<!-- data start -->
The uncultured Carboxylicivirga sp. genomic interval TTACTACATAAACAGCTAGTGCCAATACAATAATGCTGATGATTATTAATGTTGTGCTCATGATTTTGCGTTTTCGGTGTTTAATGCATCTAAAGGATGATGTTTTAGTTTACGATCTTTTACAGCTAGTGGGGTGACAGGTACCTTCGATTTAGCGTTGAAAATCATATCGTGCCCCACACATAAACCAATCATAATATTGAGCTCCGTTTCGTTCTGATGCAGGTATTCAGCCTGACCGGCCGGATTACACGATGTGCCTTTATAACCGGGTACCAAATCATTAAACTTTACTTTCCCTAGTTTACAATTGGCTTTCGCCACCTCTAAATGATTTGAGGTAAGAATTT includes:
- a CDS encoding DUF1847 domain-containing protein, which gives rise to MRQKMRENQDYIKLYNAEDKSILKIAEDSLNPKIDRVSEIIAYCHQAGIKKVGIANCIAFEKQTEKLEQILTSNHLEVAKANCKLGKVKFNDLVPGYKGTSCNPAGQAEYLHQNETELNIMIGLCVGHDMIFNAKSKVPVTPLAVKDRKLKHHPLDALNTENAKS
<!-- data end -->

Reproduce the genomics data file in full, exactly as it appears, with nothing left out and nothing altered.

The uncultured Carboxylicivirga sp. genomic interval TTACTACATAAACAGCTAGTGCCAATACAATAATGCTGATGATTATTAATGTTGTGCTCATGATTTTGCGTTTTCGGTGTTTAATGCATCTAAAGGATGATGTTTTAGTTTACGATCTTTTACAGCTAGTGGGGTGACAGGTACCTTCGATTTAGCGTTGAAAATCATATCGTGCCCCACACATAAACCAATCATAATATTGAGCTCCGTTTCGTTCTGATGCAGGTATTCAGCCTGACCGGCCGGATTACACGATGTGCCTTTATAACCGGGTACCAAATCATTAAACTTTACTTTCCCTAGTTTACAATTGGCTTTCGCCACCTCTAAATGATTTGAGGTAAGAATTT includes:
- a CDS encoding DUF1847 domain-containing protein, which gives rise to MRQKMRENQDYIKLYNAEDKSILKIAEDSLNPKIDRVSEIIAYCHQAGIKKVGIANCIAFEKQTEKLEQILTSNHLEVAKANCKLGKVKFNDLVPGYKGTSCNPAGQAEYLHQNETELNIMIGLCVGHDMIFNAKSKVPVTPLAVKDRKLKHHPLDALNTENAKS